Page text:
As with homework 0, your program will be tested mechanically, so it is very important that your output conform with these specifications.

How to do it

If the formula f has n variables then there will be 2**n possible truth assignments. This number quickly becomes too many for you to try them all. Instead, you must use a heuristic to try to find a satisfying assignment for f. Here is the heuristic you should use:

```   ***  HEURISTIC "WalkSAT" -  Try to find a satisfying assignment for f   ***

repeat
Choose a random truth assignment t.
for i=1 to max_flips do
if t satisfies f then SUCCESS: output t and go on to next formula.
Choose a random unsatisfied clause C. Denote C's variables x,y,z.
Let t1,t2,t3 be the truth assignments obtained by toggling t on
variables x,y,z, respectively.
Whichever of t1,t2,t3 satisfies the most clauses, let t be that
truth assignment. (Break ties arbitrarily.)
until the total CPU time exceeds LIMIT seconds.
halt -- ran out of time.```

Changing the value of a variable is making a flip. You might try making max_flips (the maximum number of flips) around 500. In general, this could be a function of the number of variables and/or the number of clauses in f. Changing the (random) initial assignment is making a new try. You'll keep making new tries until you run out of time.

Try to make your program beautiful. Make appropriate use of C++ classes. Use C++ (not C) I/O and (if you need it) memory allocation. Make your program efficient. BUT: efficiency should be obtained by cleanly implementing a good algorithm; don't compromise readability in a (usually misguided!) attempt to be more efficient.

We will post to the newsgroup and course homepage code for generating random numbers and timing executions.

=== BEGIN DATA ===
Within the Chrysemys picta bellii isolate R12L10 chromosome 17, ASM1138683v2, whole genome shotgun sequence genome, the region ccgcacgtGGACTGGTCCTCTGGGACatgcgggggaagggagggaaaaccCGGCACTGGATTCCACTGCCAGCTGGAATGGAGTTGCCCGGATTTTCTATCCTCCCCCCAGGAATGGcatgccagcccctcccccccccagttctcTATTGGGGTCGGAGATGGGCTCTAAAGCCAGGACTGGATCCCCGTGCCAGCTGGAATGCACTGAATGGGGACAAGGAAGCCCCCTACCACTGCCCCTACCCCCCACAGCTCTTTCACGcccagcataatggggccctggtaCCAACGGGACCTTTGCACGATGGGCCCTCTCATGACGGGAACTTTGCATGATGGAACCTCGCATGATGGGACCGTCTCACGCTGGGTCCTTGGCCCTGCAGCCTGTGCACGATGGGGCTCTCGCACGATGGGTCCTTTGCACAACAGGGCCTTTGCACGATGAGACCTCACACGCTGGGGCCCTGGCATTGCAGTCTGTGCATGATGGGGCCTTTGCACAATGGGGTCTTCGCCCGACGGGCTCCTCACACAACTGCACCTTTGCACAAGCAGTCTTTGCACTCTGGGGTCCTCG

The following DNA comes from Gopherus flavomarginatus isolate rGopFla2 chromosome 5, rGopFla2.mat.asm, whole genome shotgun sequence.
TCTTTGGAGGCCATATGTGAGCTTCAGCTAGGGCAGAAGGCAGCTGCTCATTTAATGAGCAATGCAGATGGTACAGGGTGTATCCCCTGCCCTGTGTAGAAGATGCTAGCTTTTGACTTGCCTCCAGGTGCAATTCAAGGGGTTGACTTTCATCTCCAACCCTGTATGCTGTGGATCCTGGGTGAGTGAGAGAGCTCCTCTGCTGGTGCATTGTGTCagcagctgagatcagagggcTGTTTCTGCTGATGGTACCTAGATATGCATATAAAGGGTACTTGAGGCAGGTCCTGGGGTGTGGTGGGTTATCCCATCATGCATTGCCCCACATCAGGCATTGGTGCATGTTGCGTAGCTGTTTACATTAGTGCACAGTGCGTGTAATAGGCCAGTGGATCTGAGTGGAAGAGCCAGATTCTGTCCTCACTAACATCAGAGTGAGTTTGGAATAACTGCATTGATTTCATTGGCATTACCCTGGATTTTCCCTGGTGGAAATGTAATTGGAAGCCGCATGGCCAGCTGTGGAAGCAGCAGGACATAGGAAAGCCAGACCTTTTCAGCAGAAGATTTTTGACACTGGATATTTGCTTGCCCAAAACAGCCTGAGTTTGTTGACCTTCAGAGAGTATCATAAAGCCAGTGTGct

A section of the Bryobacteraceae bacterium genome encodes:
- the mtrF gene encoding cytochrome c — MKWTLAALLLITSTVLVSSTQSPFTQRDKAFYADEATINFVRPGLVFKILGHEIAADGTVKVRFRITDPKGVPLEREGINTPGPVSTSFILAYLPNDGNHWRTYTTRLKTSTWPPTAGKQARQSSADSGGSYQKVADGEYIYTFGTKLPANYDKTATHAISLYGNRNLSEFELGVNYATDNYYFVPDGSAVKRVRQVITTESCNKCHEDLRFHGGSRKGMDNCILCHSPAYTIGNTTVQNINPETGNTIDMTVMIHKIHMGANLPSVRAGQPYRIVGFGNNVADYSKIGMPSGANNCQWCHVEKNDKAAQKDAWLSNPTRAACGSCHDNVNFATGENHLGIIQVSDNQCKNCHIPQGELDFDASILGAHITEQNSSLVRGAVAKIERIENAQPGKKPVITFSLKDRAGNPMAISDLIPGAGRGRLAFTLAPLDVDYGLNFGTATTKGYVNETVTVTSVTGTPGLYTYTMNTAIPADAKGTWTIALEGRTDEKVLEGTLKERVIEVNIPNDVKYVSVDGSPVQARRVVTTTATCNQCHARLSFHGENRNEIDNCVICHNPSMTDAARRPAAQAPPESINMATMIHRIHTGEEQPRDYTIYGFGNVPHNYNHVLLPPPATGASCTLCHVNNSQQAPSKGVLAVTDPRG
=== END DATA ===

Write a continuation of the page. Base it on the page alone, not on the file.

What to turn in

Hardcopy: Besides the files which constitute your program (and the makefile which builds your executable) turn in a 1-2 page design document. The design document explains the design choices that you made (including key data structures), and why. It reports anything interesting you discovered (in this case: what is a good choice for max_flips?). The audience for your design document is the grader. The grader knows very well what the programming assignment is supposed to do, so don't waste your time (or his) describing the problem. Make sure your document is clear, concise, and understandable.

Softcopy: Use handin, as you did for homework 0. The directory for this program will be hw1. Turn in a makefile called makefile which produces an executable program called satisfy. We will be using make to compile your program, so it is very important that you turn in a functioning makefile. If your program uses any header files that you wrote, don't forget to submit them, too.

Contest!

Run your program on the DECs a few times (using the supplied dataset) and bring a printout of your program's fastest execution to class on April 22. Whoever writes the program which gets furthest down the list will win a great prize!!!

There will be more contests in this class. Of course participation in the contests is optional.